Taking Notes: Pen and Paper vs. Laptop

 

 

When it comes to taking notes in the classroom, there always seems to be a debate surrounding the most effective method: typing them on a laptop or writing them using pen and paper. To choose which one is better, here are the pros and cons of each!

 

Typed Notes

Pros:

Typing notes makes organizing notes a breeze. Everything is located in one place and there’s no need for multiple notebooks or binders, which also frees up backpack space! On top of easy access, using a laptop also makes it much easier to go back and re-format notes or insert a bullet point under a previous header.

 

Computers allow for a wide variety of programs and resources to take notes with. Google Drive makes it easy to access notes anywhere, at any time, and on any computer. While Google Drive is accessible only online, there are also many programs to use that do not require internet access, such as Microsoft Word, Microsoft OneNote, and pre-installed note-taking apps on laptops.

 

Typing notes is usually a lot faster than handwriting them, which can be beneficial if a professor is notorious for talking fast. If you’re worried about missing important information in a lecture, typing notes may be your best bet!

 

Finally, notes typed on a laptop make it easy to plug them into online studying resources such as Quizlet.

 

Cons:

According to Scientific American, research conducted across three experiments explains that “students who use laptops can take notes in a fairly mindless, rote fashion, with little analysis or synthesis by the brain” and “fails to promote a meaningful understanding or application of the information.” So, as temptingly easy as it may be to type notes, doing so might make it harder to learn and remember the material!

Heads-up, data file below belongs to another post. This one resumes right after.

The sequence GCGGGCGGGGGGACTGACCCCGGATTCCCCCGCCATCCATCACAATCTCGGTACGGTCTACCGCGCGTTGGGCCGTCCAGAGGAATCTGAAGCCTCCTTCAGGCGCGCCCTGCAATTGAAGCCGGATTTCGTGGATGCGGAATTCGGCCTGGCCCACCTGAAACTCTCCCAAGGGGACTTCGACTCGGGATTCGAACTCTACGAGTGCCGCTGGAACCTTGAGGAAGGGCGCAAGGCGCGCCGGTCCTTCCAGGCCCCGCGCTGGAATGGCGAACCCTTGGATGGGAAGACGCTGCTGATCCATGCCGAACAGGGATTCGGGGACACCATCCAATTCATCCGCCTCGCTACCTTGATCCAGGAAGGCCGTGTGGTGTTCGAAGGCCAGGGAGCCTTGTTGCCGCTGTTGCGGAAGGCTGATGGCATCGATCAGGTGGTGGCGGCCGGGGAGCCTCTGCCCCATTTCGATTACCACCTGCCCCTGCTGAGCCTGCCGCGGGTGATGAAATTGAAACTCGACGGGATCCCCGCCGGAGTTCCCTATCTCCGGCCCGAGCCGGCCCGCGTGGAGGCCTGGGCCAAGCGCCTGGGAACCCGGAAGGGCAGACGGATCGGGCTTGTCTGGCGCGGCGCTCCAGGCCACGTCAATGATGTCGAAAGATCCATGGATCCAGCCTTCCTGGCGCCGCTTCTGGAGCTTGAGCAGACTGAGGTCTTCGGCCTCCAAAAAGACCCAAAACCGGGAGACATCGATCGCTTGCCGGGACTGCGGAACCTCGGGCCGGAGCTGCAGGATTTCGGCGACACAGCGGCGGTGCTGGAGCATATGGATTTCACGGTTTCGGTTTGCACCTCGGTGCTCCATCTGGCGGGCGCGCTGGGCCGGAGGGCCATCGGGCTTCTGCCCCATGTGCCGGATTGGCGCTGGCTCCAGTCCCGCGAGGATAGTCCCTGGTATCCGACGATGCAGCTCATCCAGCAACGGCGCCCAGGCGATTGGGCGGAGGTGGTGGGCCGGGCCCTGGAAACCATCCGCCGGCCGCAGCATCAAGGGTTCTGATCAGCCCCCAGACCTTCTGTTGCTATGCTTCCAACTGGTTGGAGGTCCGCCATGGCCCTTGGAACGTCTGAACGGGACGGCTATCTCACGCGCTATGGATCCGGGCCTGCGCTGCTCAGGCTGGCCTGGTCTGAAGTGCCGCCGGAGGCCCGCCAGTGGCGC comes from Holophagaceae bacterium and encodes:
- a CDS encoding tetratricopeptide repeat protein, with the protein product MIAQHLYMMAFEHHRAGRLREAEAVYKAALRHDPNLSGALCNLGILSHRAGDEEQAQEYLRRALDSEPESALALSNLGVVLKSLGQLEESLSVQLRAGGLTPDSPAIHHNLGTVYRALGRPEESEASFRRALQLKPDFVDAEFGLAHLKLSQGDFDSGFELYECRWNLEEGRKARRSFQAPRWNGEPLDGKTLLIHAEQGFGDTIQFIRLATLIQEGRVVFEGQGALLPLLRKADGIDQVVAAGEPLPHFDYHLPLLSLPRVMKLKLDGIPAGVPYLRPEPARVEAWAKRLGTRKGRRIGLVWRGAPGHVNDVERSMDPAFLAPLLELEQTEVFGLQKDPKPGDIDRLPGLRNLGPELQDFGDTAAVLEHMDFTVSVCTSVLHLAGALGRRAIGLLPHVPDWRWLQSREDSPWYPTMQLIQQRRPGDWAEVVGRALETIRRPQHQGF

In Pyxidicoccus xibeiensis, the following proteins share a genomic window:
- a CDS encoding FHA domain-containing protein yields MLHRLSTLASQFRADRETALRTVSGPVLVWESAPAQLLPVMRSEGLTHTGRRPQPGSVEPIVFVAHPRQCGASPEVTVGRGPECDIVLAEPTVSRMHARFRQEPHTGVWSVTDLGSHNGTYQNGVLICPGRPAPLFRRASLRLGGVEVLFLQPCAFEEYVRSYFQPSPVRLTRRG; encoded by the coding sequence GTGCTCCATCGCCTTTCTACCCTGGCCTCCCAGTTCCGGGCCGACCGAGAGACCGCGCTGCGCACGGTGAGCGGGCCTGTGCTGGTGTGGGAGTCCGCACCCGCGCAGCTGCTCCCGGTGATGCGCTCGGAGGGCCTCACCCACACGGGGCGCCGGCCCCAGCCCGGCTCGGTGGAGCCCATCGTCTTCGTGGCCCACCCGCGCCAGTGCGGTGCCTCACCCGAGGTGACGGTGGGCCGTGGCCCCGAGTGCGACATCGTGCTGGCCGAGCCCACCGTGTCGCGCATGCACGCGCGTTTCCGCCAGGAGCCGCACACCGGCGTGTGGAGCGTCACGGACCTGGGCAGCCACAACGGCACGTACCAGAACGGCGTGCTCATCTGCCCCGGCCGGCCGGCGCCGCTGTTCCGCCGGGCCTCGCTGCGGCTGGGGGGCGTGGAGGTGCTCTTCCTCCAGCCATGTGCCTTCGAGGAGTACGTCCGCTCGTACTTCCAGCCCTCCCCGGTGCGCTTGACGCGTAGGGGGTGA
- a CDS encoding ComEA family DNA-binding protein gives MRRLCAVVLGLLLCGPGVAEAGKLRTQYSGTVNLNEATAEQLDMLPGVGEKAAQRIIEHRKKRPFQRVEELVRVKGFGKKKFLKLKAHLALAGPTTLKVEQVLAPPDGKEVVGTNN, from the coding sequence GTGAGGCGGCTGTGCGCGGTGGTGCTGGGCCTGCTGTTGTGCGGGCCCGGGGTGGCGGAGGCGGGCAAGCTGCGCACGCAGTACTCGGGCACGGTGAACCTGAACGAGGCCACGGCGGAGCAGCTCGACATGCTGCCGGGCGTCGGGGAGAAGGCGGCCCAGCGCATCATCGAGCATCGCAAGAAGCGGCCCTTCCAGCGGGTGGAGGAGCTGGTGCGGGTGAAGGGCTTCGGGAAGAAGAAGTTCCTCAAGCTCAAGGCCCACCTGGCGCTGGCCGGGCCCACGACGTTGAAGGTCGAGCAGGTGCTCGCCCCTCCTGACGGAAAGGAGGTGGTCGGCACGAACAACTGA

Handwritten Notes

Pros:

The same research explained in Scientific American demonstrated that “those who wrote out their notes by hand had a stronger conceptual understanding and were more successful in applying and integrating the material than those who used took notes with their laptops.” It goes on to say that writing notes “is slower and more cumbersome than typing, and students cannot possibly write down every word in a lecture.  Instead, they listen, digest, and summarize so that they can succinctly capture the essence of the information. Thus, taking notes by hand forces the brain to engage in some heavy ‘mental lifting,’ and these efforts foster comprehension and retention.” Overall, “those who wrote out their notes by hand had a stronger conceptual understanding and were more successful in applying and integrating the material than those who used took notes with their laptops.” That’s a pretty good reason to take notes by hand, even compared to the convenience of using a laptop!

 

University of Illinois junior Savanna Pflugmacher, a Molecular and Cellular Biology student, said “I always rewrite my lecture notes on note cards to study for exams. Physically writing things out is sort of studying in and of itself...it helps me remember everything better.”

 

Cons:

A lot of the cons of taking notes by hand are the opposite of the advantages of using a laptop. For example, it requires notebooks and binders, which take up more backpack space and can be fairly heavy. It’s also more difficult to take word-for-word notes, which is sometimes the only way to do well in an especially difficult class!

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